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Key Developments in Aboriginal Law, Volume 2 outlines insightful and current information on the significant developments in Canadian Aboriginal Law that have occurred over the last year. This work covers the complexities of the Aboriginal Law landscape that affect numerous areas of law, including mining, energy, and constitutional, amongst others.

This edition of Key Developments in Aboriginal Law, Volume 2, focuses on varying themes and perspectives involved in reconciliation. The following are the titles of some of the articles and their author(s):

  • Called to Action: Impact of the National Inquiry into Missing and Murdered Indigenous Women and Girls on the Resource Extraction Sector by Emilie N. Lahaie and Grace Wu
  • Indigenous Litigation, the Rule of Law and the Public Interest in Reconciliation by Paul E. Yearwood
  • The Regulation of Retail Cannabis on First Nation Reserves and the Right to Self-Determination by David Hansford and Forrest Finn
  • Injunctions and Blockades: "Self-Help Remedies" and the Centering of the Canadian Legal Perspective by Nikita Rathwell
  • British Columbia's Enactment of the Declaration on the Rights of Indigenous Peoples Act: A Step Towards Reconciliation? by Thomas Isaac and Grace Wu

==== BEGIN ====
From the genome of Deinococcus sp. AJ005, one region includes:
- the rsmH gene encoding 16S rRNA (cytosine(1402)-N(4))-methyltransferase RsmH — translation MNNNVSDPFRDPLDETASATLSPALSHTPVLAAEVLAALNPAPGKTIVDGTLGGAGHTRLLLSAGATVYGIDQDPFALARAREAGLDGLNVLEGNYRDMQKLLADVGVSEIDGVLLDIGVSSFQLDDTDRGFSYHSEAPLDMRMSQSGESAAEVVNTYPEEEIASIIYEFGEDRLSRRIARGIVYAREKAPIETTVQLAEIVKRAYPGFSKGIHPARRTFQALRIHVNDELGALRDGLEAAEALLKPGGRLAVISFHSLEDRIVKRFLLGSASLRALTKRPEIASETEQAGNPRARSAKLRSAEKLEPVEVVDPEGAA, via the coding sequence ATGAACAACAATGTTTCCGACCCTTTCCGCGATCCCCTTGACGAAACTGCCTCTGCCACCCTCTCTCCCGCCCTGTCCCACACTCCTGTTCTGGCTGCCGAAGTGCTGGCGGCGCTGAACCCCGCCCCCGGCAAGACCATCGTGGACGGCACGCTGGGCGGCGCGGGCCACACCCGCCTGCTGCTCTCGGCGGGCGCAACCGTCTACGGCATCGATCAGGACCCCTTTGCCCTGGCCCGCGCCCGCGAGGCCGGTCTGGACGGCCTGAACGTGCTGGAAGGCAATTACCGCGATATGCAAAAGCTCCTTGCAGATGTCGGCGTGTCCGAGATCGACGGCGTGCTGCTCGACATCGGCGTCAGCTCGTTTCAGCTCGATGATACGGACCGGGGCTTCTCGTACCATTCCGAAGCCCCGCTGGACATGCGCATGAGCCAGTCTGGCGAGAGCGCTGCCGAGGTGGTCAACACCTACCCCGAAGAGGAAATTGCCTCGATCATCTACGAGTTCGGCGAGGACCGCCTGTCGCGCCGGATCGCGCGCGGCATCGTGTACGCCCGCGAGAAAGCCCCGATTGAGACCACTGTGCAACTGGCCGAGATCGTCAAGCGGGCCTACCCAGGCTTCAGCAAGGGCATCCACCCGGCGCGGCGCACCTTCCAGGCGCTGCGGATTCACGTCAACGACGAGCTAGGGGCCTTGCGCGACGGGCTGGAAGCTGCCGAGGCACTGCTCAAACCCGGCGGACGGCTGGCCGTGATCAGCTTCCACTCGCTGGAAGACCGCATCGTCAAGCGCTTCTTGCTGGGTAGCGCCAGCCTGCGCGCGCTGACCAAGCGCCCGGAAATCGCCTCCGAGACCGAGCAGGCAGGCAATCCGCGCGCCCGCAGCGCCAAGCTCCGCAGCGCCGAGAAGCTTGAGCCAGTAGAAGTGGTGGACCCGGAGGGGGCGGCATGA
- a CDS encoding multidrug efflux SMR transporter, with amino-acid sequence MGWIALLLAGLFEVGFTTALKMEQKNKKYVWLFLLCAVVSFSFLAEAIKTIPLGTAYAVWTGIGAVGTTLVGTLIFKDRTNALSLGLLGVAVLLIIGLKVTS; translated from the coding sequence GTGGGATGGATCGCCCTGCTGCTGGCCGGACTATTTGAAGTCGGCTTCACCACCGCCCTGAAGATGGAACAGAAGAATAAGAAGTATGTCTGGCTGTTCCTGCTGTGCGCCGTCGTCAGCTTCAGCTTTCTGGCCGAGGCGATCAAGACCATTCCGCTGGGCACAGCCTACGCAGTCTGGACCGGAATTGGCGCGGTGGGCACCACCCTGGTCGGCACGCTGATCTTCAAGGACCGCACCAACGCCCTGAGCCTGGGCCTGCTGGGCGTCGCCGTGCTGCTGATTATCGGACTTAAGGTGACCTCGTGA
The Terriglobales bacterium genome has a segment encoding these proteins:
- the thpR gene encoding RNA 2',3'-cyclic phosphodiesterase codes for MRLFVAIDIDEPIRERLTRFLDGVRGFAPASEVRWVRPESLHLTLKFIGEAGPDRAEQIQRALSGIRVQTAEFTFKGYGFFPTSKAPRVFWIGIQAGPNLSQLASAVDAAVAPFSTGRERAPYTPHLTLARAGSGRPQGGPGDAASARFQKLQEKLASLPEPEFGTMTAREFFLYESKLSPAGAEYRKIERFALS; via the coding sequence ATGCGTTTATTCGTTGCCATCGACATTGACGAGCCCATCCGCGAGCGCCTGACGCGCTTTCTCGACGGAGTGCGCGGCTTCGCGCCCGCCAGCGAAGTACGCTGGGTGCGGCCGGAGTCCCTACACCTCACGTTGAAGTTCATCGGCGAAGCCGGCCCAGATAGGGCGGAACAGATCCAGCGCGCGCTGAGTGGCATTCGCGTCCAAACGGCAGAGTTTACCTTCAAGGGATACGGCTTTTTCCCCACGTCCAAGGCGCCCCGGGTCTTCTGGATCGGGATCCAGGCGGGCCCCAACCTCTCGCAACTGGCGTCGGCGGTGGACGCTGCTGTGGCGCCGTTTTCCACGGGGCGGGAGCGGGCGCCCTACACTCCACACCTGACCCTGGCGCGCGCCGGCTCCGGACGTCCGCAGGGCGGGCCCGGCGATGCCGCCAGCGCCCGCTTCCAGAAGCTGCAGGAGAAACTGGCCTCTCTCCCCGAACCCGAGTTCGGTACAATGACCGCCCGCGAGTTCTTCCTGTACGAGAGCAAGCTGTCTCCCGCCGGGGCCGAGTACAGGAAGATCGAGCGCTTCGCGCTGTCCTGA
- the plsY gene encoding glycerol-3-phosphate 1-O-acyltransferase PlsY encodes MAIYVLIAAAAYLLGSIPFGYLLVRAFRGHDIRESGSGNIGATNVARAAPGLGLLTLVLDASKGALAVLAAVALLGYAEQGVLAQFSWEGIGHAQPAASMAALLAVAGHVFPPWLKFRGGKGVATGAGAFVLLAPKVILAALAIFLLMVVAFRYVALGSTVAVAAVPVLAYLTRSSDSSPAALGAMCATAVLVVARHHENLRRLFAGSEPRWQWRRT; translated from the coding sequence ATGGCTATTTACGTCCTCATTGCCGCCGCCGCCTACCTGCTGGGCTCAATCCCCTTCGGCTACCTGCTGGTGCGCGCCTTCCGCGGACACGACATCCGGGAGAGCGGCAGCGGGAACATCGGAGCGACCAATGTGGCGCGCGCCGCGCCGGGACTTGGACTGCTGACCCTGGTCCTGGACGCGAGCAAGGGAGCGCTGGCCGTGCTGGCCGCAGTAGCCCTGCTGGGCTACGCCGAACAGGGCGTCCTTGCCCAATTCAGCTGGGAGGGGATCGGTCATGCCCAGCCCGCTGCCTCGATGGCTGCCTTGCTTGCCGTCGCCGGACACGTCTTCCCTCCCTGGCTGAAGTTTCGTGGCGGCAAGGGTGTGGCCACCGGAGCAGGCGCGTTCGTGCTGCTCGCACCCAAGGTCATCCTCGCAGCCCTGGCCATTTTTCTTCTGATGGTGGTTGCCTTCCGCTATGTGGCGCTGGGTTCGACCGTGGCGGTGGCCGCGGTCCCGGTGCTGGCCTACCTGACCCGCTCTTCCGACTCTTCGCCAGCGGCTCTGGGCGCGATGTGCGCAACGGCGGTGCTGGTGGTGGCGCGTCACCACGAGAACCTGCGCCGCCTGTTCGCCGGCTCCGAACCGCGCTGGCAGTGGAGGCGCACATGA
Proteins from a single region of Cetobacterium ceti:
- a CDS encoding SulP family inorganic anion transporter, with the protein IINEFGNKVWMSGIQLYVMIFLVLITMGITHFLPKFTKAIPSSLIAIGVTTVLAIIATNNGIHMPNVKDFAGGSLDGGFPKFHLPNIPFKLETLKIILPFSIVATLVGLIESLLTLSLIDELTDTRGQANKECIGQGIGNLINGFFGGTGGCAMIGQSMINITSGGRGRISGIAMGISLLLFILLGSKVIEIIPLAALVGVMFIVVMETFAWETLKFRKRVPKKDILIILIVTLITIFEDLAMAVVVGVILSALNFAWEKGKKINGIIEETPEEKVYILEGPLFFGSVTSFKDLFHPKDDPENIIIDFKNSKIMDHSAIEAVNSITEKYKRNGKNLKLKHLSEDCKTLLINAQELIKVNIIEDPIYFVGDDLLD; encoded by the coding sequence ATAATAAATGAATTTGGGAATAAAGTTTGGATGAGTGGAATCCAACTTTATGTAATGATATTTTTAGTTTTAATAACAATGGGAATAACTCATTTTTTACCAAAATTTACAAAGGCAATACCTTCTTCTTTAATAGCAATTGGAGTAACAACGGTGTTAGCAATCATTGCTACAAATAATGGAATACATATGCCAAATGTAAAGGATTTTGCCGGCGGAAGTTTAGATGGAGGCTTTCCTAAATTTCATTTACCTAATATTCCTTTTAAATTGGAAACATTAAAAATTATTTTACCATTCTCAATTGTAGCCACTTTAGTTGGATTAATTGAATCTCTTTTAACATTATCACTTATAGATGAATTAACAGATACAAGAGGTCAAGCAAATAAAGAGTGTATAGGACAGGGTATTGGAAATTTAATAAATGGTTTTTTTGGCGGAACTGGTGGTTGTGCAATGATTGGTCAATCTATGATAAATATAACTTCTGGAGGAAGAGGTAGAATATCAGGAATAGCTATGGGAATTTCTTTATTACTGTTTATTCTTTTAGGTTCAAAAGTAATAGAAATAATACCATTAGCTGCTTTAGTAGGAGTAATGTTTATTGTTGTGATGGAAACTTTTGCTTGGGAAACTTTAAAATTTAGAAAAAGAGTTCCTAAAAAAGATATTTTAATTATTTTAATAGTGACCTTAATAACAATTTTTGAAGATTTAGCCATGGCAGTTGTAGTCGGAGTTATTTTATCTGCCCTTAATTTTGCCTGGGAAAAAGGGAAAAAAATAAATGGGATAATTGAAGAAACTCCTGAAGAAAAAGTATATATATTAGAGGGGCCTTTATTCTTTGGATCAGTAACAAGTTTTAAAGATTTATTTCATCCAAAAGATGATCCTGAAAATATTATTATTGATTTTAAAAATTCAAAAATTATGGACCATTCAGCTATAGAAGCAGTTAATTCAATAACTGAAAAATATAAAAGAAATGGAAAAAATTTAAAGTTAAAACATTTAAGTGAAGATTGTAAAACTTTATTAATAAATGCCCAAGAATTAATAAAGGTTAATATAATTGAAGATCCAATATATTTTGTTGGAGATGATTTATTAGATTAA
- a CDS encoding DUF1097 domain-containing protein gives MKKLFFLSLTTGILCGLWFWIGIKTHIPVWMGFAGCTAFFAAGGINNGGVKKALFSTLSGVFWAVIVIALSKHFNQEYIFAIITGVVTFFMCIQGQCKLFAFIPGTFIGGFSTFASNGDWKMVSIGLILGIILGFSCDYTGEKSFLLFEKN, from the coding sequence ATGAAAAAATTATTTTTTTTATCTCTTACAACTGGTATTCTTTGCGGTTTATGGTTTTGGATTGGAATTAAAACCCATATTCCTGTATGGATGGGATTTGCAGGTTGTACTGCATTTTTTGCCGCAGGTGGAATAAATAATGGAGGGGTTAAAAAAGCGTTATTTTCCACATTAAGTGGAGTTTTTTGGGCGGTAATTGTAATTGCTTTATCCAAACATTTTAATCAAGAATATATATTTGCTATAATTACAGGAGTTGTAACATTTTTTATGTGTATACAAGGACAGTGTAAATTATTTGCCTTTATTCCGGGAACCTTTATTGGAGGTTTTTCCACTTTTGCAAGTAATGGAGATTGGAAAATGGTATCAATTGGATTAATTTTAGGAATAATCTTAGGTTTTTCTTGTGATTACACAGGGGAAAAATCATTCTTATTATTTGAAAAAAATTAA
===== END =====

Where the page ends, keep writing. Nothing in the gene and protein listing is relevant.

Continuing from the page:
Standoff: why reconciliation fails Indigenous people and how to fix it / Bruce McIvor

KM208.I5M358 2021

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Faced with a constant stream of news reports of standoffs and confrontations, Canada’s “reconciliation project” has obviously gone off the rails. In this series of concise and thoughtful essays, lawyer and historian Bruce McIvor explains why reconciliation with Indigenous peoples is failing and what needs to be done to fix it.

Widely known as a passionate advocate for Indigenous rights, McIvor reports from the front lines of legal and political disputes that have gripped the nation. From Wet’suwet’en opposition to a pipeline in northern British Columbia, to Mi’kmaw exercising their fishing rights in Nova Scotia, McIvor has been actively involved in advising First Nation clients, fielding industry and non-Indigenous opposition to true reconciliation, and explaining to government officials why their policies are failing.

McIvor’s essays are honest and heartfelt. In clear, plain language he explains the historical and social forces that underpin the development of Indigenous law, criticizes the current legal shortcomings and charts a practical, principled way forward.

By weaving in personal stories of growing up Métis on the fringes of the Peguis First Nation in Manitoba and representing First Nations in court and negotiations, McIvor brings to life the human side of the law and politics surrounding Indigenous peoples’ ongoing struggle for fairness and justice. His writing covers many of the most important issues that have become part of a national dialogue, including systemic racism, treaty rights, violence against Indigenous people, Métis identity, the United Nations Declaration on the Rights of Indigenous People (UNDRIP) and the duty to consult.

McIvor’s message is consistent and powerful: if Canadians are brave enough to confront the reality of the country’s colonialist past and present and insist that politicians replace empty promises with concrete, meaningful change, there is a realistic path forward based on respect, recognition and the implementation of Indigenous rights.